“Of course, when you are going in there you are scared. I was no hero. I always say that it was easier being a hero in Prague than elsewhere. When they picked you up in Prague and took you to the StB in Bartolomějská Street, Radio Free Europe and Voice of America would cover it instantly, the same evening. But when you got lost in a village, nobody knew. So, every time I went, I would always tell some friends where I was going so they knew if I didn’t come back. You know, if I was detained or whatever. When I first went there in Frýdek-Místek, the StB resided on the sixth or seventh floor in a new tall building. The StB man Měrka came downstairs and picked me up at the reception; the receptionists called him because they didn’t know where to send me. Then they moved the sheet and saw it was from the StB. So, he came to pick me up and took me to the fifth floor by lift. Then he would lead me to the seventh floor through three bars he had to unlock, open and then close and lock again, making a lot of noise doing it. It was intimidating from the very start. He wanted me to realise that the bar could stay locked when I wanted to go back. That was unpleasant, of course. Then he put me in a room and had me wait for a half an hour or an hour. They had a semi-permeable glass there, so they could see me but I could not see them. They watched how the person behaved. I would always grab my rosary and pray all the time. I tried to stay calm as much as I could. When they interrogated me I would always answer with one word. Yes. No. Yes. No. They asked me: ‘Can you put a sentence together?’ ‘I can.’ ‘So why won’t you?’ ‘I am answering questions. You ask, I answer.’ ‘You are a Salesian.’ ‘I am not.’ ‘We know you are.’ ‘Why are you asking me if you know?’ On and on like that. They never got much from my ‘yes’ and ‘no’. The worst thing was when people started talking and thought they would deceive the police. That was very wrong. The police were always able to take something from it that they could use against you or others. It was not easy for them with me. It was never easy for me either, of course. I was scared every time, but thank God it always ended well.”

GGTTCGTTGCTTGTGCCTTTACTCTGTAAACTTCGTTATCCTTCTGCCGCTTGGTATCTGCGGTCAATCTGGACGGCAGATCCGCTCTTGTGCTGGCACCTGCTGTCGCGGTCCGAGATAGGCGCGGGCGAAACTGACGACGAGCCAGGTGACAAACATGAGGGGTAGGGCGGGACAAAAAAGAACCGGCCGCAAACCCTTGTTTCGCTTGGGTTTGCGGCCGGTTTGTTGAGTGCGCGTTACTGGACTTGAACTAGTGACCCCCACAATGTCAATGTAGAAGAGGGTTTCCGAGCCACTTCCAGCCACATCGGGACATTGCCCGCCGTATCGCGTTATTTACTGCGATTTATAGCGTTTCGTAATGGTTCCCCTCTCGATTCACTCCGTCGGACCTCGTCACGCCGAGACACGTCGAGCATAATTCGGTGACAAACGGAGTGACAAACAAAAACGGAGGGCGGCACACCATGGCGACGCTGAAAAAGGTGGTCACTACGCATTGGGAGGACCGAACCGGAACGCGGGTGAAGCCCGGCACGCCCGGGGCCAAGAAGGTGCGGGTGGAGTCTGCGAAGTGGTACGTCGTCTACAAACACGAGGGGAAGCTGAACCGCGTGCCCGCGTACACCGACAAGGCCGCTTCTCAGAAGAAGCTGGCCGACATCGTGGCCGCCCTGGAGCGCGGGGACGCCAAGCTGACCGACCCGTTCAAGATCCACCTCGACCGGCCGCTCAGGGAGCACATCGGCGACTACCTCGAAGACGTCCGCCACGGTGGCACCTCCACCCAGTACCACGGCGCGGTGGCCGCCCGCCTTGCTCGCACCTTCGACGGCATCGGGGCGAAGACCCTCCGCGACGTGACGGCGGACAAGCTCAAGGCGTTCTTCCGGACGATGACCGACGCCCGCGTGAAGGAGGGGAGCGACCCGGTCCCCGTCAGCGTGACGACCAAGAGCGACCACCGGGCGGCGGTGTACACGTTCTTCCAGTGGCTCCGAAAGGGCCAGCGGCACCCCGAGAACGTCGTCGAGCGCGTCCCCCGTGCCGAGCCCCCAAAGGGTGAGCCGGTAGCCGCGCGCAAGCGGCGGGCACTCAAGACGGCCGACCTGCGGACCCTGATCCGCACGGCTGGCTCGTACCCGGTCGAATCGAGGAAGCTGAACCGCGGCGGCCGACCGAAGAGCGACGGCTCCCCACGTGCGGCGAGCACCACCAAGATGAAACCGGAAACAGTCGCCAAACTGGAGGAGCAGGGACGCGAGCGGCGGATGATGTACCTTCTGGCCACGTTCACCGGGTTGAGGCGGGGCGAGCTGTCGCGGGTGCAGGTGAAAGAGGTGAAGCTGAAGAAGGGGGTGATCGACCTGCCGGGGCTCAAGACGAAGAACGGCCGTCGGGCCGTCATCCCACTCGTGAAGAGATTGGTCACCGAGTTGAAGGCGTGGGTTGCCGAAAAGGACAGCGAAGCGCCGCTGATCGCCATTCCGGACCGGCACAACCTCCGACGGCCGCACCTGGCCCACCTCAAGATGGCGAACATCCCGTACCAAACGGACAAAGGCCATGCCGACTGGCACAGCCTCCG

“Then the raid went on. People were in detention and interrogated all the time. There was no knowing who would be taken away next. One day, I visited my parents briefly and came back in the morning. When I went to the church, to the confession booth, at about half past five, Ms Janýšková was waiting for me; she was Tonda Janýška’s mum and she told me that Father Kupka had been arrested and taken away yesterday. I saw the circle closing; they were closing in on us. I got all the books and samizdat that one was not supposed to keep at home. Then I would carry it all to St Mauritius Church all night; organist Antonín Schindler advised me to hide it in the back of the organ. Not in the machine, but in the very rear; there is some crawlspace there. So I took it all there and it stayed there until the revolution. At this point, I would like to say that Mr Schindler was accused of being a StB collaborator. I want to defend him; I don’t think he was. If he was a collaborator, this would have been the easiest opportunity for him to get some credit with them. He could have given them a tip. This never happened. So I doubt that he collaborated, personally. Well, I managed to hide everything there; it took me until the morning, and I thought it would be a pity if it were lost.”